JILL BOLTE TAYLOR: You know, not that little voice that you know you wake up in the morning and the first thing your brain says it Oh man the sun is shining. Well imagining you don't hear that little voice that says man the sun is shining you just experience the sun and the shining.

    ROBERT KRULWICH: Is this the absence of reflection of any kind? Is it just sensual intake and “period?”

    JILL BOLTE TAYLOR: That is exactly what it was it was. It was all of the present moment.

    JAD ABUMRAD: Did you have thoughts?

    JTB: I had joy.

    (R. laughing.)

    JILL BOLTE TAYLOR: I just had joy. I had, I had this magnificent experience of I’m this collection of these beautiful cells. I am organic. I’m this, this organic entity.

    ROBERT KRULWICH: Did you have a dead head period by any chance?

    JILL BOLTE TAYLOR: You know why I missed that by a few years, but I get that a lot.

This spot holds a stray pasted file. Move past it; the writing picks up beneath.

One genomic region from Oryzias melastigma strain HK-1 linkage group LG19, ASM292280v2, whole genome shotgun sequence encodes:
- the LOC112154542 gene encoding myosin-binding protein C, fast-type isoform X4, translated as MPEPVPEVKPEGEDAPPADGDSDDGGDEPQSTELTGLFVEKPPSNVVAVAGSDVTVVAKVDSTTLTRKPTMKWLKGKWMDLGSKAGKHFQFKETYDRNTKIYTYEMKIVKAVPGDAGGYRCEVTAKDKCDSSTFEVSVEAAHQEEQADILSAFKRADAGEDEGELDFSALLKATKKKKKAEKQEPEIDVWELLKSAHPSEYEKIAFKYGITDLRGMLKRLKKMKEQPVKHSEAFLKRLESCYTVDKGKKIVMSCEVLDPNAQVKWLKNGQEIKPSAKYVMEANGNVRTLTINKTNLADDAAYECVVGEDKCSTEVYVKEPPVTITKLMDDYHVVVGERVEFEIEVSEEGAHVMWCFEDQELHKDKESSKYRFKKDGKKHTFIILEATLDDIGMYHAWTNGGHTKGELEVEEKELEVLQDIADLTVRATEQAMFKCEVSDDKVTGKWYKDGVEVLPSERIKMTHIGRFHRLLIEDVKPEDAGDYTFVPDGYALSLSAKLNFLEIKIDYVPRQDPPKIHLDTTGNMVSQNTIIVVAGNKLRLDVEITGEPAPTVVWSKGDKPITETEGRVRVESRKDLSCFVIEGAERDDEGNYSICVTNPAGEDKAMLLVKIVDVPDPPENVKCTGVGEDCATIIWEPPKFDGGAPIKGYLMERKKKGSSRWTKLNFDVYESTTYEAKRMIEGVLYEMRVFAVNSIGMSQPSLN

ROBERT KRULWICH: And, and the other thing that she told us is that lying in that bed without words, she says she felt connected to things, to everything, in a way that she never had before.

    JILL BOLTE TAYLOR: Oh yeah I lost all definition of myself in relationship to everything in the external world.

    JAD ABUMRAD: You mean like he couldn't figure out where you ended.

    ROBERT KRULWICH: How much of that was about language. A little part? A lot? I mean.

    JILL BOLTE TAYLOR: Oh I would say it was huge. Language is an ongoing information processing it's that constant reminder. I am, this is my name, this is all the data related to me, these are my likes and my dislikes, these are my beliefs, I am an individual, I'm a single, I am a solid, I'm separate from you. This is my name…

    JAD ABUMRAD: Now as fruity as this may all sound to pin all this on language, we have run into this idea before. A couple seasons ago. Paul Brucks, remember him?

    ROBERT KRULWICH: Yeah sure.

    JAD ABUMRAD: Neuropsychologist.

    P: Well if you have to ask me about myself…

    JAD ABUMRAD: He told me that there's a theory out there, which he believes actually, that all a person is in the end. Like all the personhood of a person, the I or the you of a person all that is in the end is a…

    P: Story.

    JAD ABUMRAD: A story you tell yourself.

    P: What we normally think of when we think about ourselves. Is really a story; it's the story of what's happened to that body over time.